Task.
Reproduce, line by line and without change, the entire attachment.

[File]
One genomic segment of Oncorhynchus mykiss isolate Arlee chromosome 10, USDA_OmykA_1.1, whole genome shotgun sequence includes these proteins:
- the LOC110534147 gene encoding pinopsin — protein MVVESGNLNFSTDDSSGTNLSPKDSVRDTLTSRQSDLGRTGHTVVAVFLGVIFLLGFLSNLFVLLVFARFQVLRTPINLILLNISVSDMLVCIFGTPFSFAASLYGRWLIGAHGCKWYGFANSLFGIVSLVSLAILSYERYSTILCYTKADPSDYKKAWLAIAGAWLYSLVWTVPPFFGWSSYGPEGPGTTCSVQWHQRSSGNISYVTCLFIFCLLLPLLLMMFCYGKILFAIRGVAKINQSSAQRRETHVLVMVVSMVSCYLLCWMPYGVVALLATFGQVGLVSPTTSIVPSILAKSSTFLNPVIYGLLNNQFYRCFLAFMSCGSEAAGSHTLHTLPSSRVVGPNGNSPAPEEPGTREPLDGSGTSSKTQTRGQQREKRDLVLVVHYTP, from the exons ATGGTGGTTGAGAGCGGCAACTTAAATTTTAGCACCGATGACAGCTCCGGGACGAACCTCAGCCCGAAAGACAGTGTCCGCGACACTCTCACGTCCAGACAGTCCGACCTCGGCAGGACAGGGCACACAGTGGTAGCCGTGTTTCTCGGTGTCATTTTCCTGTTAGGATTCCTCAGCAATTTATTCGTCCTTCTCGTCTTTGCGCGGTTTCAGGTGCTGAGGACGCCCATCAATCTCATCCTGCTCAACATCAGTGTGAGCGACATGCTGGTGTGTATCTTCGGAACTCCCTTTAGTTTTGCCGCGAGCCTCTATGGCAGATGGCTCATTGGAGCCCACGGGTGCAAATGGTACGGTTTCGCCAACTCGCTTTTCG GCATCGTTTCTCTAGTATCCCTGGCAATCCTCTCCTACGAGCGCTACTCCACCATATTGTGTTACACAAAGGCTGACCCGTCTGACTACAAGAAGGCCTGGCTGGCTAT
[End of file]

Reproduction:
One genomic segment of Oncorhynchus mykiss isolate Arlee chromosome 10, USDA_OmykA_1.1, whole genome shotgun sequence includes these proteins:
- the LOC110534147 gene encoding pinopsin — protein MVVESGNLNFSTDDSSGTNLSPKDSVRDTLTSRQSDLGRTGHTVVAVFLGVIFLLGFLSNLFVLLVFARFQVLRTPINLILLNISVSDMLVCIFGTPFSFAASLYGRWLIGAHGCKWYGFANSLFGIVSLVSLAILSYERYSTILCYTKADPSDYKKAWLAIAGAWLYSLVWTVPPFFGWSSYGPEGPGTTCSVQWHQRSSGNISYVTCLFIFCLLLPLLLMMFCYGKILFAIRGVAKINQSSAQRRETHVLVMVVSMVSCYLLCWMPYGVVALLATFGQVGLVSPTTSIVPSILAKSSTFLNPVIYGLLNNQFYRCFLAFMSCGSEAAGSHTLHTLPSSRVVGPNGNSPAPEEPGTREPLDGSGTSSKTQTRGQQREKRDLVLVVHYTP, from the exons ATGGTGGTTGAGAGCGGCAACTTAAATTTTAGCACCGATGACAGCTCCGGGACGAACCTCAGCCCGAAAGACAGTGTCCGCGACACTCTCACGTCCAGACAGTCCGACCTCGGCAGGACAGGGCACACAGTGGTAGCCGTGTTTCTCGGTGTCATTTTCCTGTTAGGATTCCTCAGCAATTTATTCGTCCTTCTCGTCTTTGCGCGGTTTCAGGTGCTGAGGACGCCCATCAATCTCATCCTGCTCAACATCAGTGTGAGCGACATGCTGGTGTGTATCTTCGGAACTCCCTTTAGTTTTGCCGCGAGCCTCTATGGCAGATGGCTCATTGGAGCCCACGGGTGCAAATGGTACGGTTTCGCCAACTCGCTTTTCG GCATCGTTTCTCTAGTATCCCTGGCAATCCTCTCCTACGAGCGCTACTCCACCATATTGTGTTACACAAAGGCTGACCCGTCTGACTACAAGAAGGCCTGGCTGGCTAT